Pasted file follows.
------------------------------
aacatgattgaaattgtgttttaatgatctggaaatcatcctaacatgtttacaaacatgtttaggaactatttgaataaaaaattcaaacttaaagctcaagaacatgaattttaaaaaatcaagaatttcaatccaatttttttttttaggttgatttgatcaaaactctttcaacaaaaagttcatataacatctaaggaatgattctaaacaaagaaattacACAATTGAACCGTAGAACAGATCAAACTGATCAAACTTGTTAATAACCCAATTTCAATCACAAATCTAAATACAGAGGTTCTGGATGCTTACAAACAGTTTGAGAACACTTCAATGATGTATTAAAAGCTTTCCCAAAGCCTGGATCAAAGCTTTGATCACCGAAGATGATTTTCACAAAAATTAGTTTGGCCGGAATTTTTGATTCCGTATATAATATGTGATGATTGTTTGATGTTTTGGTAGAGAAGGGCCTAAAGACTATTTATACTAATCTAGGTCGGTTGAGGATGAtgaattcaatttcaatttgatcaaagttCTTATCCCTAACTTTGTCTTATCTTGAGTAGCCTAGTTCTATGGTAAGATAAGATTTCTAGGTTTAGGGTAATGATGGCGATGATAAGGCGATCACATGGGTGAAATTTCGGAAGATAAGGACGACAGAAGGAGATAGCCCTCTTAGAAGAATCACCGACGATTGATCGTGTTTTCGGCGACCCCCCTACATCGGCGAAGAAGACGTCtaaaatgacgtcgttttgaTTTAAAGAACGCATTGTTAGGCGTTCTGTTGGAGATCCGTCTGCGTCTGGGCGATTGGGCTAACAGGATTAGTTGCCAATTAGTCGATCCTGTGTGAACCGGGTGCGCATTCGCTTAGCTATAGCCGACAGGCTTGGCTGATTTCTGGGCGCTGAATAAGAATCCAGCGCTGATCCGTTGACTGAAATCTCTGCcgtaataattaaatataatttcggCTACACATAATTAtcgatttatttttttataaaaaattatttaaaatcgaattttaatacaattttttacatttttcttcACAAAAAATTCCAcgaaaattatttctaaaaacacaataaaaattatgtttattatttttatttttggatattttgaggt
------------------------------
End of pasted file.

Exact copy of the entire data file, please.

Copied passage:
aacatgattgaaattgtgttttaatgatctggaaatcatcctaacatgtttacaaacatgtttaggaactatttgaataaaaaattcaaacttaaagctcaagaacatgaattttaaaaaatcaagaatttcaatccaatttttttttttaggttgatttgatcaaaactctttcaacaaaaagttcatataacatctaaggaatgattctaaacaaagaaattacACAATTGAACCGTAGAACAGATCAAACTGATCAAACTTGTTAATAACCCAATTTCAATCACAAATCTAAATACAGAGGTTCTGGATGCTTACAAACAGTTTGAGAACACTTCAATGATGTATTAAAAGCTTTCCCAAAGCCTGGATCAAAGCTTTGATCACCGAAGATGATTTTCACAAAAATTAGTTTGGCCGGAATTTTTGATTCCGTATATAATATGTGATGATTGTTTGATGTTTTGGTAGAGAAGGGCCTAAAGACTATTTATACTAATCTAGGTCGGTTGAGGATGAtgaattcaatttcaatttgatcaaagttCTTATCCCTAACTTTGTCTTATCTTGAGTAGCCTAGTTCTATGGTAAGATAAGATTTCTAGGTTTAGGGTAATGATGGCGATGATAAGGCGATCACATGGGTGAAATTTCGGAAGATAAGGACGACAGAAGGAGATAGCCCTCTTAGAAGAATCACCGACGATTGATCGTGTTTTCGGCGACCCCCCTACATCGGCGAAGAAGACGTCtaaaatgacgtcgttttgaTTTAAAGAACGCATTGTTAGGCGTTCTGTTGGAGATCCGTCTGCGTCTGGGCGATTGGGCTAACAGGATTAGTTGCCAATTAGTCGATCCTGTGTGAACCGGGTGCGCATTCGCTTAGCTATAGCCGACAGGCTTGGCTGATTTCTGGGCGCTGAATAAGAATCCAGCGCTGATCCGTTGACTGAAATCTCTGCcgtaataattaaatataatttcggCTACACATAATTAtcgatttatttttttataaaaaattatttaaaatcgaattttaatacaattttttacatttttcttcACAAAAAATTCCAcgaaaattatttctaaaaacacaataaaaattatgtttattatttttatttttggatattttgaggt